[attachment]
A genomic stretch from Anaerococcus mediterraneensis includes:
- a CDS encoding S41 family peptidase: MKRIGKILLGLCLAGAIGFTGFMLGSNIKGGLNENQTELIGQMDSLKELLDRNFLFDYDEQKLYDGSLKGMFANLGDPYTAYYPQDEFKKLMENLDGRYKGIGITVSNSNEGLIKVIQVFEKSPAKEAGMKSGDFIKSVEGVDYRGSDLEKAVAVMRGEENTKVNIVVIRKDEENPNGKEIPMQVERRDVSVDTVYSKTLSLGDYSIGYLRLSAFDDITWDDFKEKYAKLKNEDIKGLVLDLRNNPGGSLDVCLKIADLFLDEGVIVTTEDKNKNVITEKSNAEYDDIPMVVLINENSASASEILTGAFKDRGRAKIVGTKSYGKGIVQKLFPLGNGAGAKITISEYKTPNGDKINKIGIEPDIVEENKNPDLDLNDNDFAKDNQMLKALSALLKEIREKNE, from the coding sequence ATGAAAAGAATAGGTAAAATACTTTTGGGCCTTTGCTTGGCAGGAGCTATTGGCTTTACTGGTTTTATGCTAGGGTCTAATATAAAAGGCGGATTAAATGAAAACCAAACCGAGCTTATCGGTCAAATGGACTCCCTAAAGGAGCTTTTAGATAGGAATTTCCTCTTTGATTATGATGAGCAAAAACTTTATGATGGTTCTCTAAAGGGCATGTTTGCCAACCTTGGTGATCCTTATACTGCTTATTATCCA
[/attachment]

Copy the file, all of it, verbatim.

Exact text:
A genomic stretch from Anaerococcus mediterraneensis includes:
- a CDS encoding S41 family peptidase: MKRIGKILLGLCLAGAIGFTGFMLGSNIKGGLNENQTELIGQMDSLKELLDRNFLFDYDEQKLYDGSLKGMFANLGDPYTAYYPQDEFKKLMENLDGRYKGIGITVSNSNEGLIKVIQVFEKSPAKEAGMKSGDFIKSVEGVDYRGSDLEKAVAVMRGEENTKVNIVVIRKDEENPNGKEIPMQVERRDVSVDTVYSKTLSLGDYSIGYLRLSAFDDITWDDFKEKYAKLKNEDIKGLVLDLRNNPGGSLDVCLKIADLFLDEGVIVTTEDKNKNVITEKSNAEYDDIPMVVLINENSASASEILTGAFKDRGRAKIVGTKSYGKGIVQKLFPLGNGAGAKITISEYKTPNGDKINKIGIEPDIVEENKNPDLDLNDNDFAKDNQMLKALSALLKEIREKNE, from the coding sequence ATGAAAAGAATAGGTAAAATACTTTTGGGCCTTTGCTTGGCAGGAGCTATTGGCTTTACTGGTTTTATGCTAGGGTCTAATATAAAAGGCGGATTAAATGAAAACCAAACCGAGCTTATCGGTCAAATGGACTCCCTAAAGGAGCTTTTAGATAGGAATTTCCTCTTTGATTATGATGAGCAAAAACTTTATGATGGTTCTCTAAAGGGCATGTTTGCCAACCTTGGTGATCCTTATACTGCTTATTATCCA